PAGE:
The Utility of Vygotskian Behavioral Criteria in the Early Childhood Classroom: Learning from Non-compliance


  •  Laura Reynolds-Keefer    

Abstract

Non-compliant behavior in young children is consistently an area of concern for the teachers and caregivers of
young children. These behaviors can disrupt learning, teaching and positive social interactions, increase referrals
for special services, discourage the teacher, and reduce positive interactions with family. Behaviors such as
defiance and non-compliance also present early childhood educators with difficult situations in their classrooms,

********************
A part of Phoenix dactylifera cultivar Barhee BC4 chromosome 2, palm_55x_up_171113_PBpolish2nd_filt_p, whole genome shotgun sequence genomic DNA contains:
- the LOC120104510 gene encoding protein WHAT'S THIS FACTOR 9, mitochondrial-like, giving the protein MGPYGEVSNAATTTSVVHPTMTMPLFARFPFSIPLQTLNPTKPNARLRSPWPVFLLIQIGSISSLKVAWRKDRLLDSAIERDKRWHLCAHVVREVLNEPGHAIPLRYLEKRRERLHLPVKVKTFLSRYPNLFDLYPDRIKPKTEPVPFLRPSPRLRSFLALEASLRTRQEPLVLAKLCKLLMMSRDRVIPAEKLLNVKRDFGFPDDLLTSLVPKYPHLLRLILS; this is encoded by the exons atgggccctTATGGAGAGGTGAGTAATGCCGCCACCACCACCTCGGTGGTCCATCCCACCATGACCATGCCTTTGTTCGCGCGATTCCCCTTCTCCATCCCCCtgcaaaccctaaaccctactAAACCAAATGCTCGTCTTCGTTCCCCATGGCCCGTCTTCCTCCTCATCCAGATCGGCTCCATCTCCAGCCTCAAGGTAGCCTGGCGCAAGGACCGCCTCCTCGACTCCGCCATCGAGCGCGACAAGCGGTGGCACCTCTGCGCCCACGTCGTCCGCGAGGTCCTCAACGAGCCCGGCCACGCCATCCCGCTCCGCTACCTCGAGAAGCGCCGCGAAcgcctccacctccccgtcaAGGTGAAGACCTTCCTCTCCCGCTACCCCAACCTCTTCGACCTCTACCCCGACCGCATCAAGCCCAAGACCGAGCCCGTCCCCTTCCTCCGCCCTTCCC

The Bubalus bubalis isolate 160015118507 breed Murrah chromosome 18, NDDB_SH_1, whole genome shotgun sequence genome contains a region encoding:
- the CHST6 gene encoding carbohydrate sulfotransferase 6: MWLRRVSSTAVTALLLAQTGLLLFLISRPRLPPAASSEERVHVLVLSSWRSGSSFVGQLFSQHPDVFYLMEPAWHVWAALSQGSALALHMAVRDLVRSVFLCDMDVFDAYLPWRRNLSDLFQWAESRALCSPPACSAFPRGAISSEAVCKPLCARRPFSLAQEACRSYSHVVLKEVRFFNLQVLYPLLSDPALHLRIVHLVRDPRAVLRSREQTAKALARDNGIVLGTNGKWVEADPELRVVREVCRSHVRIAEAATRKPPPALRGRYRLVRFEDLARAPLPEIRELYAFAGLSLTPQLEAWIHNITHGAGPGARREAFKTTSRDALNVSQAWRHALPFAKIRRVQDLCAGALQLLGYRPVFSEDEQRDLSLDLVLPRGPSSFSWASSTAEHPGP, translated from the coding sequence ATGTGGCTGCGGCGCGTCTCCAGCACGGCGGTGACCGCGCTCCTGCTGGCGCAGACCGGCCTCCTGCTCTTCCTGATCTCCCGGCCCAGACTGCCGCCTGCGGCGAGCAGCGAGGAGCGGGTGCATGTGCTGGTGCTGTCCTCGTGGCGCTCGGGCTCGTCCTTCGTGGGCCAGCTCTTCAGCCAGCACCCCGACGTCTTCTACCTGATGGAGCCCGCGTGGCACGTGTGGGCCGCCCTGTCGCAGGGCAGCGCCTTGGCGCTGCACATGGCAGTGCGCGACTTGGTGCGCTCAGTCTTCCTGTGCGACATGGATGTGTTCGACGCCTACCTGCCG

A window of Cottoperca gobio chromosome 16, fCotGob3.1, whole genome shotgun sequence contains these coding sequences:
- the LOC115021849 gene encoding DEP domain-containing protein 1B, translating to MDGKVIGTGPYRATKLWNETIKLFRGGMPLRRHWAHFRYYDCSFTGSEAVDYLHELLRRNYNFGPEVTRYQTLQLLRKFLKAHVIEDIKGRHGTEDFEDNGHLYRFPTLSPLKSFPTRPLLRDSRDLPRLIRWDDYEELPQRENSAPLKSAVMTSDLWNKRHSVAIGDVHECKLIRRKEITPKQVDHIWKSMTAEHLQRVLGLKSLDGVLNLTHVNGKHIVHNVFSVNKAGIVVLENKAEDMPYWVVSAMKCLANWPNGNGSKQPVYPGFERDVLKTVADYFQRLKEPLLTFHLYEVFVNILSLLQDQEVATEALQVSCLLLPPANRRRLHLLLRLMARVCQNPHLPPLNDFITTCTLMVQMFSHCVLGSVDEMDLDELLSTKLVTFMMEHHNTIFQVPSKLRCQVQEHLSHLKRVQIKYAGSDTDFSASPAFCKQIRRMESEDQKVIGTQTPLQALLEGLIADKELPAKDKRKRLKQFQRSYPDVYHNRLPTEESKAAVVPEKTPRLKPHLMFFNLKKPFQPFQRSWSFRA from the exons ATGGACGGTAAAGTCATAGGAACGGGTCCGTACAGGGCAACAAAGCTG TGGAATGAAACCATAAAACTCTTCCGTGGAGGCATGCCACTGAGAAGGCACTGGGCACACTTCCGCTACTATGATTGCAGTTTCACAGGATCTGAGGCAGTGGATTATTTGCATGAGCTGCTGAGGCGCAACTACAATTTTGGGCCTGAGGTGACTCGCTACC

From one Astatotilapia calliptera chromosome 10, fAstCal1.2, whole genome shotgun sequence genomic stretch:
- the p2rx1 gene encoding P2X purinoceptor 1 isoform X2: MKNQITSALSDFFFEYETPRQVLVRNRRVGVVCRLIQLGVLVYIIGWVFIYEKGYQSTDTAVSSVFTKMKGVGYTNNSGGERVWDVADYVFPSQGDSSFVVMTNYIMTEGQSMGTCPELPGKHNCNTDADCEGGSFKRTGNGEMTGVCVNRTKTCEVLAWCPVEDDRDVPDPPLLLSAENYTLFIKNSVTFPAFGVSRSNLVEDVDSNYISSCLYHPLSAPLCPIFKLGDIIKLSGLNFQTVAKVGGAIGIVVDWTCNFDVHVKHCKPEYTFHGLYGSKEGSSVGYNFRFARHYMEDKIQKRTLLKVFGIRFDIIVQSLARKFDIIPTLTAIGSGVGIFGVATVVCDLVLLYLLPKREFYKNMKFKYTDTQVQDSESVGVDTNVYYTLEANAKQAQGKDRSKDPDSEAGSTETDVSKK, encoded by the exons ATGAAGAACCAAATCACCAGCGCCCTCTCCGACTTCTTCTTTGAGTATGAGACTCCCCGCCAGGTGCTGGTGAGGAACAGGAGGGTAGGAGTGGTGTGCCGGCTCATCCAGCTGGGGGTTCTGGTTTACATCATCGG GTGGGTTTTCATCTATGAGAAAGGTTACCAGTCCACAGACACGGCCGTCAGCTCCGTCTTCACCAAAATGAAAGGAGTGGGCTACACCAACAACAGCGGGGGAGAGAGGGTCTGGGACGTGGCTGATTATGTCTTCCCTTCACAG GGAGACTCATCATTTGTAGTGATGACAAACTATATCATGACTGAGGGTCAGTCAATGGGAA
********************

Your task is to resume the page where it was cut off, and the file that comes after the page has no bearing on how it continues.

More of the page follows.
are often considered indicators of hyperactivity, attachment or relationship disturbances, and a predictors of later
academic and socio-emotional problems. Despite being a common concern on the part of both families and
caregivers, relatively few tools exist that give early childhood educators ways in which to analyze these difficult
behaviors. This study explores the strengths, limitations and utility of the behavioral categories created by
Vygotsky in the documentation and analysis of non-compliance in young children in the modern early childhood
classroom.


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